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Canadian Journal of Infectious Diseases
Volume 7, Issue 5, Pages 307-312
Original Article

Low Prevalence of Gastrointestinal Colonization with Antimicrobial-Resistant Bacteria in High Risk Units in a Canadian Tertiary Care Centre

John M Embil, Amin Kabani, George Zhanel, and Lindsay E Nicolle

Infectious Diseases, Departments of Medicine and Pediatrics, Department of Medical Microbiology and the Faculty of Pharmacy, University of Manitoba, Winnipeg, Manitoba, Canada

Received 5 February 1996; Accepted 26 March 1996

Copyright © 1996 Hindawi Publishing Corporation. This is an open access article distributed under the Creative Commons Attribution License, which permits unrestricted use, distribution, and reproduction in any medium, provided the original work is properly cited.


OBJECTIVE: To determine the prevalence of antimicrobial-resistant bacteria among patients receiving care in high risk units in a Canadian tertiary care centre.

DESIGN: Prevalence study over a four-month period in 1995 with rectal swab or freshly passed stool specimen collected from each patient included in study. Standardized record data extraction for selected patient variables was used.

SETTING: Units at high risk for antimicrobial-resistant organisms at the Health Sciences Centre, Winnipeg, including neonatal (NICU), pediatric (PICU), surgical (SICU) and medical intensive care units (MICU), central dialysis unit (CDU), and the in-patient oncology ward (ONC).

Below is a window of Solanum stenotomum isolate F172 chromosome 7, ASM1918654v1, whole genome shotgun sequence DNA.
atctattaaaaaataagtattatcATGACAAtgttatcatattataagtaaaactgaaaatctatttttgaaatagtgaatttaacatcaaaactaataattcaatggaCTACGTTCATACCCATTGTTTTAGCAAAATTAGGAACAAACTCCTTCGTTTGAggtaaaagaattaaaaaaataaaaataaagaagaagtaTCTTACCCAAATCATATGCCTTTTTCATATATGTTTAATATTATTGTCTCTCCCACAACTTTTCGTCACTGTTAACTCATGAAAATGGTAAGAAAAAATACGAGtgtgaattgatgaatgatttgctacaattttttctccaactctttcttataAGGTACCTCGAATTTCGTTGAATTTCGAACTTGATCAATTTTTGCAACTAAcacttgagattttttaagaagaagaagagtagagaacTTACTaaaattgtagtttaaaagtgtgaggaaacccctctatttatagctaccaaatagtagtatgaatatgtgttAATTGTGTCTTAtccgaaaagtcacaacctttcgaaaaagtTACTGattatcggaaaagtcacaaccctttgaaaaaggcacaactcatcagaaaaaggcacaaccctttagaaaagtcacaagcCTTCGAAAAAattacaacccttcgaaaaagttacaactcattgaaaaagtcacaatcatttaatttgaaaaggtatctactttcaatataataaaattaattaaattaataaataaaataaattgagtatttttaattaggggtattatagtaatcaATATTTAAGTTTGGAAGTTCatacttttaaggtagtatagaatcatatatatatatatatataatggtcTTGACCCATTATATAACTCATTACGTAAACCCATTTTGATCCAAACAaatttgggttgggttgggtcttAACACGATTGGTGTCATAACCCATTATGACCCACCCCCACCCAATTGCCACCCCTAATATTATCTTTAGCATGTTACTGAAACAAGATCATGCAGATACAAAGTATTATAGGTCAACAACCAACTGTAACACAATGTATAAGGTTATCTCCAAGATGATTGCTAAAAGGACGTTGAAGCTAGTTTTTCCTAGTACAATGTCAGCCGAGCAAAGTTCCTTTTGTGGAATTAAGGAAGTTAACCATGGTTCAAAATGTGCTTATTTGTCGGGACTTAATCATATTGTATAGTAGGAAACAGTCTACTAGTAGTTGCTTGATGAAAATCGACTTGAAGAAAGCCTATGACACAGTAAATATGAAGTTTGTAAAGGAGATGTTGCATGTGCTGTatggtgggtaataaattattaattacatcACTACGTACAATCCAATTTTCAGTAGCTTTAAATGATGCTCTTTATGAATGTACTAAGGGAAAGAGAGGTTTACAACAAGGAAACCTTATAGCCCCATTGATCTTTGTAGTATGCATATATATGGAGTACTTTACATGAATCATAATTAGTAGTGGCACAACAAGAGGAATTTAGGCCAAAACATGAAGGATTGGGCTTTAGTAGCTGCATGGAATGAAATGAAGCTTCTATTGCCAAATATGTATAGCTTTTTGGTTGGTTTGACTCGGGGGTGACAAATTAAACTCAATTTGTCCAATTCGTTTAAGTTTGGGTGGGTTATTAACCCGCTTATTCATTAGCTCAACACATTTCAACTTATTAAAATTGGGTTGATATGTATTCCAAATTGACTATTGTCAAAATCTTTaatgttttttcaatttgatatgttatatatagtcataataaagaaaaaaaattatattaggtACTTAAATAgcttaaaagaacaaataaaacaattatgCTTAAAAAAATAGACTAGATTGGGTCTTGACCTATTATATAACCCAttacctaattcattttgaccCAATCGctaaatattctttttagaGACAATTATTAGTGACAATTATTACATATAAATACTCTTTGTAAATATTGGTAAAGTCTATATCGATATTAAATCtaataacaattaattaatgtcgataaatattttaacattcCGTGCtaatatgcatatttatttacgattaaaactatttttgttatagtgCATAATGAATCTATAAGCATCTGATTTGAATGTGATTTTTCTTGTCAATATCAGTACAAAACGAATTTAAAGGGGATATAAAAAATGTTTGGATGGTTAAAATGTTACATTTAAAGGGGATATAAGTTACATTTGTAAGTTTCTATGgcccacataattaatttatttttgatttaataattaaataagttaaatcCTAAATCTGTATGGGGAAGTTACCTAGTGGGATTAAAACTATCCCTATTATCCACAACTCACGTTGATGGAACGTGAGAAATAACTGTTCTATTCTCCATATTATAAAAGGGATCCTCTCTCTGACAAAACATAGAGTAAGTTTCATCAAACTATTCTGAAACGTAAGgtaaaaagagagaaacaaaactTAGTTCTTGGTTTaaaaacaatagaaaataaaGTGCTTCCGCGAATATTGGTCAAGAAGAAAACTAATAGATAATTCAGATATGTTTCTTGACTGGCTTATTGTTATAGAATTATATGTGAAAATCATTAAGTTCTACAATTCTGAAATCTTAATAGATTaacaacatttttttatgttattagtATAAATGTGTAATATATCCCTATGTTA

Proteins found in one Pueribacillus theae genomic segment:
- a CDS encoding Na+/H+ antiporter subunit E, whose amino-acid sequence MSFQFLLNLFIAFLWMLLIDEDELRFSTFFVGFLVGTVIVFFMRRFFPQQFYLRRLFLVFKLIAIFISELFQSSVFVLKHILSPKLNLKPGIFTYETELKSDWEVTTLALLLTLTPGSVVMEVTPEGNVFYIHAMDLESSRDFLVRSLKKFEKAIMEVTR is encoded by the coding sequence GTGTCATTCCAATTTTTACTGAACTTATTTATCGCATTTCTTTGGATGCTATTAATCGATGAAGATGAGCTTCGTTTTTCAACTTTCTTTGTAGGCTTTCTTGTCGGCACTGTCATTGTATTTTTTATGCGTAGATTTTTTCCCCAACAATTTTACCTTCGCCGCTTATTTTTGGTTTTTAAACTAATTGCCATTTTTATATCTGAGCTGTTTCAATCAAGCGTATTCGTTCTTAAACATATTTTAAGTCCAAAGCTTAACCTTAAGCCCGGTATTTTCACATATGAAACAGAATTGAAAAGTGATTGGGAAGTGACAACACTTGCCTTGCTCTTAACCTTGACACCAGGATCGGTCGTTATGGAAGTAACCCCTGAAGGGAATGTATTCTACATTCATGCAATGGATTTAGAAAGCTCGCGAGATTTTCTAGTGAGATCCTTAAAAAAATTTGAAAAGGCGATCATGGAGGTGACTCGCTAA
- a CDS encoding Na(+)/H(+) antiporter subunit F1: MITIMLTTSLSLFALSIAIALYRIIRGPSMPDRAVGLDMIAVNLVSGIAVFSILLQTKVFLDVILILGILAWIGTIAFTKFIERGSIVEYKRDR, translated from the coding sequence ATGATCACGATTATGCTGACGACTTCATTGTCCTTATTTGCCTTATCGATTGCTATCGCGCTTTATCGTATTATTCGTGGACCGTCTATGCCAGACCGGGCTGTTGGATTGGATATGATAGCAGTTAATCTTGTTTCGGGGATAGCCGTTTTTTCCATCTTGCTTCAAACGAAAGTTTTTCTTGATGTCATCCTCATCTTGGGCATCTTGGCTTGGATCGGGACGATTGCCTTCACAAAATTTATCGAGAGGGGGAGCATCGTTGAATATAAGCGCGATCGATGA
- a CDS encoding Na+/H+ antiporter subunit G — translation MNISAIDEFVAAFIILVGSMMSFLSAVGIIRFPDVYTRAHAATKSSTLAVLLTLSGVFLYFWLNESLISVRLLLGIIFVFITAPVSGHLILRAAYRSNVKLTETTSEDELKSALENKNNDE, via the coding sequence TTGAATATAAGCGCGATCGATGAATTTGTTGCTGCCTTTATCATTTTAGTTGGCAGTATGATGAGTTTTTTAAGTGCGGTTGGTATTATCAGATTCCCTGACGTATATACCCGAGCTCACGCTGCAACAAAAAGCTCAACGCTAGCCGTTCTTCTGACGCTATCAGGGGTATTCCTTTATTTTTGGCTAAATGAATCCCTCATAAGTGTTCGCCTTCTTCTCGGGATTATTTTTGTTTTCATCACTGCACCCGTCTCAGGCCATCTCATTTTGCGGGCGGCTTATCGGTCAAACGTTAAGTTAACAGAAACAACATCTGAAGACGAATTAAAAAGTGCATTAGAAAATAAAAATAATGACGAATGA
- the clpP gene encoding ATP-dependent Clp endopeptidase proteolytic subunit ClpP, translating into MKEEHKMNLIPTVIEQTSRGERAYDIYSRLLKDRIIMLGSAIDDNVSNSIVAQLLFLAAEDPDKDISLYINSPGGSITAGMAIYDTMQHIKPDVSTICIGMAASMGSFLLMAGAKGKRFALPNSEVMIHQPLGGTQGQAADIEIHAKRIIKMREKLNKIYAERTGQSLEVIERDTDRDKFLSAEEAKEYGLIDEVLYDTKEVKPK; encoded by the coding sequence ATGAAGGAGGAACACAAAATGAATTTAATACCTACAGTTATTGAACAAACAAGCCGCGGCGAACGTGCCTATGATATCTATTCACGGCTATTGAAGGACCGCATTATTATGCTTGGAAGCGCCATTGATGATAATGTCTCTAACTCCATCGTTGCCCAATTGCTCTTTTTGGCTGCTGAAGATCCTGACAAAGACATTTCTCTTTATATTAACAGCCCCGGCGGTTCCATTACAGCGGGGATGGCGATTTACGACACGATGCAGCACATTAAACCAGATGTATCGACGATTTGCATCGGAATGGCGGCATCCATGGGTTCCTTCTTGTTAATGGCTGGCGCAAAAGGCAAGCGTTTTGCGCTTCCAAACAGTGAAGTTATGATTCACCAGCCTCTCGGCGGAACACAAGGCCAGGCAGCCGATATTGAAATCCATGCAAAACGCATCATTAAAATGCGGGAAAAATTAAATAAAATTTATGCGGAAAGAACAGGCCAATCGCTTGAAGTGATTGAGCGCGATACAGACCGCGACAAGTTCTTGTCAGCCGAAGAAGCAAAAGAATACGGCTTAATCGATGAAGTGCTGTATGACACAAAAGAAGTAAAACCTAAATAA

PATIENTS: One hundred and fifty-seven patients admitted to the high risk care units for at least 72 h were screened. Ward distribution was NICU 13 (8.3%), PICU nine (5.7%), SICU 24 (15.3%), MICU 19 (12.1%), CDU 62 (39.5%) and ONC 30 (19.1%). Fifty-one of 157 (32.5%) patients had urinary drainage devices, 108 (68.8%) had invasive vascular devices, and 57 (36.3%) had had a surgical procedure within the month before specimen collection. In the month before sampling, 114 (72.6%) had received antimicrobial therapy, including 21 (13.3%) who had received vancomycin, and 81 (51.5%) were receiving antimicrobials, seven (10.8%) vancomycin, on the day of sampling.

RESULTS: Antimicrobial susceptibilities were performed on 371 bacterial isolates. There were no vancomycin-resistant enterococci or methicillin-resistant Staphylococcus aureus. Eleven (10.8%) enterococci were resistant to ampicillin, none of which were β-lactamase producers, 19 (18.6%) and five (4.9%) demonstrated high level resistance to gentamicin and streptomycin, respectively. One (0.7%) Escherichia coli was resistant to ciprofloxacin and another to gentamicin. Six (20.7%) Enterobacter cloacae samples were resistant to cefotaxime. One (2.4%) Klebsiella species was resistant to ciprofloxacin and another to cefotaxime. Two (16.6%) Citrobacter species were resistant to cefotaxime. One of 11 (9%) Pseudomonas aeruginosa isolates was resistant to ceftazidime; none were resistant to piperacillin, aminoglycosides, ciprofloxacin or imipenem.

CONCLUSIONS: The prevalence of antimicrobial-resistant organisms colonizing the gastrointestinal tract in patients in these high risk units is low. The reasons for this low prevalence of antimicrobial resistance require further exploration.